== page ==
HC Deb 13 June 1972 vol 838 cc1247-50
18. Mr. Hardy

asked the Secretary of States for Social Services what was the total amount spent by the West Riding County Council in applying the provisions of the Chronically Sick and Disabled Persons Act in 1971–72; how much this represents per person in the West Riding; and how this compares with average expenditure per head by other welfare authorities.

Mr. Alison

This information is not available.

Mr. Hardy

Would the hon. Gentleman agree that the West Riding and a number of other authorities are not spending anywhere near sufficient on providing for the chronically sick and disabled? Would he consider issuing a circular urgently to the more niggardly authorities, to ensure that their stringent attitude is changed to one of much greater generosity?

Mr. Alison

The hon. Gentleman knows, I think, that my Department's responsibility lies only in respect of the provision of services under Section 2 of the Act. Financial returns on this limited basis are no indication of the extent of an authority's provision for the disabled. It may be, for example, that housing or health provision bears directly on the needs of the disabled but does not necessarily follow the figure of expenditure under the Chronically Sick and Disabled Persons Act.

Mr. Evelyn King

Could my hon. Friend elaborate on the statement that this information is not available? I should have thought that it clearly is. I believe that what he means is that he has not got it from the local authority. Is there not here something of a point of principle—that, although we may on different sides of the House disagree on policy, we would all agree that we are entitled to information? In many social services there is an increasing tendency for Ministers to decline to give information which clearly is available if they ask the local authorities.

Mr. Alison

As it happens, the information is not available for 1971–72, but I will pursue my hon. Friend's point further in correspondence with him.

Mr. Alfred Morris

If the hon. Gentleman wants the information, will he consult the Institute of Municipal Treasurers? Is he aware that full comparative information on the implementation of the Act would be warmly welcomed by all the voluntary organisations in this field? Is it not utterly wrong that chronically sick and even severely disabled people should still be treated well or badly according to which side of a local authority boundary they live?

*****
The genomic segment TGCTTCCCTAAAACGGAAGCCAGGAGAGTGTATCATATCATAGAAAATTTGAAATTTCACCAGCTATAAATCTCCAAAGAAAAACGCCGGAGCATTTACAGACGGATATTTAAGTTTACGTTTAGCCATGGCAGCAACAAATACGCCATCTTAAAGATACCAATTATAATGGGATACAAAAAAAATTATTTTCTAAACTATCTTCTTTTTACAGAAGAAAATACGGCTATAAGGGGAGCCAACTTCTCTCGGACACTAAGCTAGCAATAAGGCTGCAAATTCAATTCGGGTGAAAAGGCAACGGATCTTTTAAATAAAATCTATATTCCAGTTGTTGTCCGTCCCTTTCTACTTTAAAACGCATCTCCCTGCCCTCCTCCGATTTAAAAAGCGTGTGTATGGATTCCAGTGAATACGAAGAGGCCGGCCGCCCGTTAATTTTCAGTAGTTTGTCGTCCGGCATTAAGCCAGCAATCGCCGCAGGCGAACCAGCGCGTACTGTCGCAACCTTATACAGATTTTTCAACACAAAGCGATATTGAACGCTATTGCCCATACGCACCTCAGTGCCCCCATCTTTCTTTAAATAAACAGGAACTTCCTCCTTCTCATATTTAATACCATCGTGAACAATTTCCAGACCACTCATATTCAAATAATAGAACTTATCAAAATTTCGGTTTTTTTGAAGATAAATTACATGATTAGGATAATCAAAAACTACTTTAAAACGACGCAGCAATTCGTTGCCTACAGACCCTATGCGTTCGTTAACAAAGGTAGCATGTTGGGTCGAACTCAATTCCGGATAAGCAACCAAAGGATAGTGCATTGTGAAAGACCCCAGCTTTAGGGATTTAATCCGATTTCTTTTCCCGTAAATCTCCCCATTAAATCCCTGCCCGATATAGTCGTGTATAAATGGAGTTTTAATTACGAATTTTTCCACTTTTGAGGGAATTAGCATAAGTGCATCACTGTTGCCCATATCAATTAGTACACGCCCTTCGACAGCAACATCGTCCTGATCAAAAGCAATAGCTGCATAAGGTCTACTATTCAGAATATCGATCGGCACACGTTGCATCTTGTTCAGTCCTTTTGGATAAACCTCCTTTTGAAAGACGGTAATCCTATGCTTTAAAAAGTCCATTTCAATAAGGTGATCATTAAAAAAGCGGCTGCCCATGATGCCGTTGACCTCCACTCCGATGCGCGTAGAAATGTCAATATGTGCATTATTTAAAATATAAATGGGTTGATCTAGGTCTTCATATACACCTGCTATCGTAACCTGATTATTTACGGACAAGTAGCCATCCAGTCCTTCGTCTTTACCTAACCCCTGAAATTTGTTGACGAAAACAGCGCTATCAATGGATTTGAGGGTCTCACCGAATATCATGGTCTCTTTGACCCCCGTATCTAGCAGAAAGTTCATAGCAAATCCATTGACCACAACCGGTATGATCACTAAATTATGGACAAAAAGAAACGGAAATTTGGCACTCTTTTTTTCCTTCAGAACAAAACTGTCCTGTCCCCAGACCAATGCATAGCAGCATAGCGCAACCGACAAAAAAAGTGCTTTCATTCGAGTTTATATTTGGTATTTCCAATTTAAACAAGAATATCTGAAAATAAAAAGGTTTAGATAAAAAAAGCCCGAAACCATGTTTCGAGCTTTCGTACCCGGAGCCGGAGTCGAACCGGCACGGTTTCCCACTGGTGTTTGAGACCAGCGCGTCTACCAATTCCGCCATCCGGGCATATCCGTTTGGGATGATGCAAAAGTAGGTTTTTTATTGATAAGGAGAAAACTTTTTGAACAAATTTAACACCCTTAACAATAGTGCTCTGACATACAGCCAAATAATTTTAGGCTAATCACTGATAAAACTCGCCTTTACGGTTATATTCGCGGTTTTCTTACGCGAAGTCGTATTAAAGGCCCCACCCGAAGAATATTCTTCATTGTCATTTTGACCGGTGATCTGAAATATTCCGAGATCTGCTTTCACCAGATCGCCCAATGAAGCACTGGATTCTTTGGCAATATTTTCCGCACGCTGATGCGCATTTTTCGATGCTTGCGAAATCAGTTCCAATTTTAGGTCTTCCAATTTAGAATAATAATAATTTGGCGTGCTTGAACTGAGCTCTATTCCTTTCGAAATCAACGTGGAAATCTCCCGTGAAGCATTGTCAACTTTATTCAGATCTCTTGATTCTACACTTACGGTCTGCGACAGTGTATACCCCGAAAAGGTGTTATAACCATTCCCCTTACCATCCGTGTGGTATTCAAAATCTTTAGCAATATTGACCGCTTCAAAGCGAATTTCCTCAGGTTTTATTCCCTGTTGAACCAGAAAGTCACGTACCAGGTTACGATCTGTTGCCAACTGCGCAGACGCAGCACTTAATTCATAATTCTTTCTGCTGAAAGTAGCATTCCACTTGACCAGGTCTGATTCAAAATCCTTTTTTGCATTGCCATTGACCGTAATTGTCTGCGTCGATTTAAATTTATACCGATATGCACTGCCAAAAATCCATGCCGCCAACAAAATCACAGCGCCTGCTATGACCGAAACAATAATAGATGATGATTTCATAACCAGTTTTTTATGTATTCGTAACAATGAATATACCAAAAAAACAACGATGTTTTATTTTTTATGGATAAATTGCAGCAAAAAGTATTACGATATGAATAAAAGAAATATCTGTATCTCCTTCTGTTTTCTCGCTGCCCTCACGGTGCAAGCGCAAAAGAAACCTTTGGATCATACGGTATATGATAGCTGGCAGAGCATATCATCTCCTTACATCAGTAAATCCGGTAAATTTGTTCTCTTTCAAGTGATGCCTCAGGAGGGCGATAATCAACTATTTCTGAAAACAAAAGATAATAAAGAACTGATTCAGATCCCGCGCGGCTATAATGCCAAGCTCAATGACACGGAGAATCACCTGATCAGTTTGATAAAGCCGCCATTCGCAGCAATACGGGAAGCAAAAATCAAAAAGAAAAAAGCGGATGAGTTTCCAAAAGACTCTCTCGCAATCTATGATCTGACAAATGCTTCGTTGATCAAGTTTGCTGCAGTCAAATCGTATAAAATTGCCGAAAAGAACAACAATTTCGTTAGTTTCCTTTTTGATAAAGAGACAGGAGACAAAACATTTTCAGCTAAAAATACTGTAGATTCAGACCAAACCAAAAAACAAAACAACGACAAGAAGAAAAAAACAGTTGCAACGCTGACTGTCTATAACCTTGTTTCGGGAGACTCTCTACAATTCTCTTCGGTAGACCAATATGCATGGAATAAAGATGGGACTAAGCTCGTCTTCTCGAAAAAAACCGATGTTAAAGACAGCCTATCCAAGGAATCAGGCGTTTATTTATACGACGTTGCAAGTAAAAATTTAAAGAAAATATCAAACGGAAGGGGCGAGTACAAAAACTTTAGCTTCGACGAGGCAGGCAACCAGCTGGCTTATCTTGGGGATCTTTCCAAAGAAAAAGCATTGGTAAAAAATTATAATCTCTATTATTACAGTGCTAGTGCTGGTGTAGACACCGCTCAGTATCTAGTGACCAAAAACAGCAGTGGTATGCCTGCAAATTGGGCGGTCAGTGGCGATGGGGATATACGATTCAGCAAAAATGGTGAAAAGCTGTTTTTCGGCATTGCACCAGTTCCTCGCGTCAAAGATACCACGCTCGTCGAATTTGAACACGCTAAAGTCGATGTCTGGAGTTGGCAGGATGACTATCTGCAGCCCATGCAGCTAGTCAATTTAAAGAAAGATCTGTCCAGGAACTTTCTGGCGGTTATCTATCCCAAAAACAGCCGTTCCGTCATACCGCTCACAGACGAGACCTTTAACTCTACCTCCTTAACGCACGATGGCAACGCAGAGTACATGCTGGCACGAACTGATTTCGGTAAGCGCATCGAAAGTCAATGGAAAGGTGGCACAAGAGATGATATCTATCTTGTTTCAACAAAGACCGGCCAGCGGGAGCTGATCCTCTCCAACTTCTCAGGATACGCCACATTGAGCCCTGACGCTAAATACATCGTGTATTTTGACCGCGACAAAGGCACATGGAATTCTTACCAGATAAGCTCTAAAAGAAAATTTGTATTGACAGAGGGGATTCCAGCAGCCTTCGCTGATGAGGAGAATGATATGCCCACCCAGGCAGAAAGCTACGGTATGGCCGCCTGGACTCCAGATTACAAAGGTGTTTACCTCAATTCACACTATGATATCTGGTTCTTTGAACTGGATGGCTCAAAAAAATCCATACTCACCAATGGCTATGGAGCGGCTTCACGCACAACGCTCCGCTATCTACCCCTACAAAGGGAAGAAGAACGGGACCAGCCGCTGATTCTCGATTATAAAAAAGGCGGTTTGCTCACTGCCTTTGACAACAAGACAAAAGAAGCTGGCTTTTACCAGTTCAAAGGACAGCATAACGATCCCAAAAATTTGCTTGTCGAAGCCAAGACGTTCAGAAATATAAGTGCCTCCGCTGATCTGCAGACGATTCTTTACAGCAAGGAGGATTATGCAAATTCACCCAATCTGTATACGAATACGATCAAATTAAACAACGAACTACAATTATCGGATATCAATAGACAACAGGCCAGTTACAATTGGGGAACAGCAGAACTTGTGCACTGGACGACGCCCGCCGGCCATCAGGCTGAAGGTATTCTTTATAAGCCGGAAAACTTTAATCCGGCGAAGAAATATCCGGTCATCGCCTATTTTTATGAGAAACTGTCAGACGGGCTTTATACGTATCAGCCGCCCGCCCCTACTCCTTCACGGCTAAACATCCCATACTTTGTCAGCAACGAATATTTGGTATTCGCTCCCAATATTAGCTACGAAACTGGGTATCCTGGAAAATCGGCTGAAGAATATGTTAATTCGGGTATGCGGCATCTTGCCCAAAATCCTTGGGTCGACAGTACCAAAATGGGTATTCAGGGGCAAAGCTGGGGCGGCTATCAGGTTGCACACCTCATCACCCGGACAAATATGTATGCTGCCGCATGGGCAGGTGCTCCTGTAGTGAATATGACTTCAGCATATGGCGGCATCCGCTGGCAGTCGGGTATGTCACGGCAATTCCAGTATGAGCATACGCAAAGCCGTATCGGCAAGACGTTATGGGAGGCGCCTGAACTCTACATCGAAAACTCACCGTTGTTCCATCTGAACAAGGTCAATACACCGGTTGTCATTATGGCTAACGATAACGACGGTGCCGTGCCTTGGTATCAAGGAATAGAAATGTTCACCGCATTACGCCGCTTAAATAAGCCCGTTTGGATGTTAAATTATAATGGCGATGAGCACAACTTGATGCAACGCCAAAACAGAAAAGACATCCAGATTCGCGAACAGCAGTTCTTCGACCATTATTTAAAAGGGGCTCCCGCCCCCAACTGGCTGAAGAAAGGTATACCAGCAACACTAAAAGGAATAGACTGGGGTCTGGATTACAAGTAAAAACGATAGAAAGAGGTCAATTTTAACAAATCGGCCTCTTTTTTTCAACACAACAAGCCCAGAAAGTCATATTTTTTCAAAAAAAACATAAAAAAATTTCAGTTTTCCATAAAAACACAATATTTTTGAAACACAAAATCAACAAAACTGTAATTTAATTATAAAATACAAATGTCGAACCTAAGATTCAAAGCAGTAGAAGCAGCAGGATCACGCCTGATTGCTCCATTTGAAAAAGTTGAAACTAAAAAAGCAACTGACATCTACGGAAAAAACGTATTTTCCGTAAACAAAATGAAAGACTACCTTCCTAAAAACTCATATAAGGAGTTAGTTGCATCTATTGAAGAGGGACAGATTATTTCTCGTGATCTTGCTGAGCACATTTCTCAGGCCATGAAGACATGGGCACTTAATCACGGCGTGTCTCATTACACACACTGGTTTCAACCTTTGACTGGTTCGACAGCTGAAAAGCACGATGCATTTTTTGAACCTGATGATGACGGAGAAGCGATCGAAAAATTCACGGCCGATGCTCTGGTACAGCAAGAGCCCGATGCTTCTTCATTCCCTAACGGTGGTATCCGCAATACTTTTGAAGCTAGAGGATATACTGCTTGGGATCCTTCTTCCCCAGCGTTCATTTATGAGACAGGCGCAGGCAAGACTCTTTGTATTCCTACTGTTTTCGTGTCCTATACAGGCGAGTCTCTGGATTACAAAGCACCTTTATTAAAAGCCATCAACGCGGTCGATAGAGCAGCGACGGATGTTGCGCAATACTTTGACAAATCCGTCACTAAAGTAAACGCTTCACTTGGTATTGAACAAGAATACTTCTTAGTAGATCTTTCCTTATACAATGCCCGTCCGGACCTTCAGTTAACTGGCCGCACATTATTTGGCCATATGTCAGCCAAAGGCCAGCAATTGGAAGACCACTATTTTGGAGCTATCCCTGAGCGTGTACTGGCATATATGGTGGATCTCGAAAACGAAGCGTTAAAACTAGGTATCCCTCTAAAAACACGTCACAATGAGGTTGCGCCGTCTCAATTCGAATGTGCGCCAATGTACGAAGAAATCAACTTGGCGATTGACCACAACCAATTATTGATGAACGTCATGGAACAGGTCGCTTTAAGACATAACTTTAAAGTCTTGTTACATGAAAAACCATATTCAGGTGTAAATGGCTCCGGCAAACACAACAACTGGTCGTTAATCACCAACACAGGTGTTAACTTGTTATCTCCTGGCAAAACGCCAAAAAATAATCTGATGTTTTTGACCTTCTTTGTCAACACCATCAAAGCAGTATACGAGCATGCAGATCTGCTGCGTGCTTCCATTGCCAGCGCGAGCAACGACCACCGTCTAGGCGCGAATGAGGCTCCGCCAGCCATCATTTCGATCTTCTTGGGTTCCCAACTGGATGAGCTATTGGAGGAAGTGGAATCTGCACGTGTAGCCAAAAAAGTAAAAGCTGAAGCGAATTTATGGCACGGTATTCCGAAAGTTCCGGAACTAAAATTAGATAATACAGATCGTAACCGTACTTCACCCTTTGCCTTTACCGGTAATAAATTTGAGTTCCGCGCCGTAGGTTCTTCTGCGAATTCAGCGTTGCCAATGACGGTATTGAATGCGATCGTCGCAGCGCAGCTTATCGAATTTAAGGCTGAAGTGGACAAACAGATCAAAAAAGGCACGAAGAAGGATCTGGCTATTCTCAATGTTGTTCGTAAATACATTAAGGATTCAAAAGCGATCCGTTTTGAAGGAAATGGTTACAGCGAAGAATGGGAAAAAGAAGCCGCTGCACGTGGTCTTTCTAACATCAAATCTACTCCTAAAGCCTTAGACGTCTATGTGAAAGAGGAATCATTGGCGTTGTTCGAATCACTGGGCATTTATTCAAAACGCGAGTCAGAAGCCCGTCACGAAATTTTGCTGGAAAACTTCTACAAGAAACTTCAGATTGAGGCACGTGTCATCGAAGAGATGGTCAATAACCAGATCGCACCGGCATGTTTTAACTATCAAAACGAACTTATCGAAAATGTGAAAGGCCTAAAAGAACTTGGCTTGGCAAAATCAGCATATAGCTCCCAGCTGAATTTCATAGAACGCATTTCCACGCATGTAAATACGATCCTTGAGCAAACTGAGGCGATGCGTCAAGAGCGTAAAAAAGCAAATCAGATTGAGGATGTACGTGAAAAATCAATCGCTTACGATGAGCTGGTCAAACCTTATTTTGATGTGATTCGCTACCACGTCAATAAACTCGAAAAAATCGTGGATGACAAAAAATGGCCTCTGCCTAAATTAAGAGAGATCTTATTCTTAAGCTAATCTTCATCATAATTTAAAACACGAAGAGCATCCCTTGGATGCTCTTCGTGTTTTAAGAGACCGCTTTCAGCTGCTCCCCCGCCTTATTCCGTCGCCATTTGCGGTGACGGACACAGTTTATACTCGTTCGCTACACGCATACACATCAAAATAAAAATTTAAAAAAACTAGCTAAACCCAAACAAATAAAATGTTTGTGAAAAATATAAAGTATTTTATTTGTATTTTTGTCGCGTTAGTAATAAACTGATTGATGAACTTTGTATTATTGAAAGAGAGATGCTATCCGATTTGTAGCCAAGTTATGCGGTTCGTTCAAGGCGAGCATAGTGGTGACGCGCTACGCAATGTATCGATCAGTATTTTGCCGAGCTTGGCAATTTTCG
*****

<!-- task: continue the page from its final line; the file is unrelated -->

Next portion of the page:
Mr. Alison

The hon. Gentleman must recognise that the Act, in which he played a substantial part in terms of authorship, along with many right hon. and hon. Members on both sides of the House, deliberately left the disposition of expenditure in the matter of the Act to local authorities.

20. Mr. Judd

asked the Secretary of State for Social Services what action he now intends to take to ensure that all local authorities in England and Wales follow up on a house-to-house basis comprehensive surveys into eligibility for assistance under the Chronically Sick and Disabled Persons Act.

32. Mr. Alfred Morris

asked the Secretary of State for Social Services what replies he has now received from local authorities on their implementation of Section 1 of the Chronically Sick and Disabled Persons Act, 1970; and if he will make a statement.

Mr. Alison

I cannot yet add to my reply to the hon. Members for Stoke-on-Trent, South (Mr. Ashley) and Portsmouth, West (Mr. Judd) on 16th May, but I expect to be able to do so before the House rises for the Summer Recess.—[Vol. 837, c. 67–8].

Mr. Judd

Although many local authorities, often in collaboration with voluntary agencies, have arranged a most comprehensive distribution of information about the Act, would the Under-secretary agree that without a house-to-house follow-up of the kind I have suggested there is a serious danger that the most needy cases will fall through the net?

Mr. Alison

We shall want to judge what has been done in the light of returns from all the authorities concerned. The hon. Gentleman may know that my Department is producing centrally a booklet which will supplement even more widely the efforts which local authorities are making.

Mr. Morris

Has the Under-Secretary seen the excellent report produced by the social services department of the City of Newcastle-upon-Tyne? Will he arrange for this report to be seen by other authorities and inform the House of the outcome of his inquiries at the earliest possible date?

Mr. Alison

I shall certainly inform the House as soon as we have the fullest possible number of returns from local authorities. The widespread publicity given to the Newcastle project and the natural desire of local authorities to compare notes and to know what is happening in the field would make it unnecessary formally to draw the attention of local authorities to that particular project.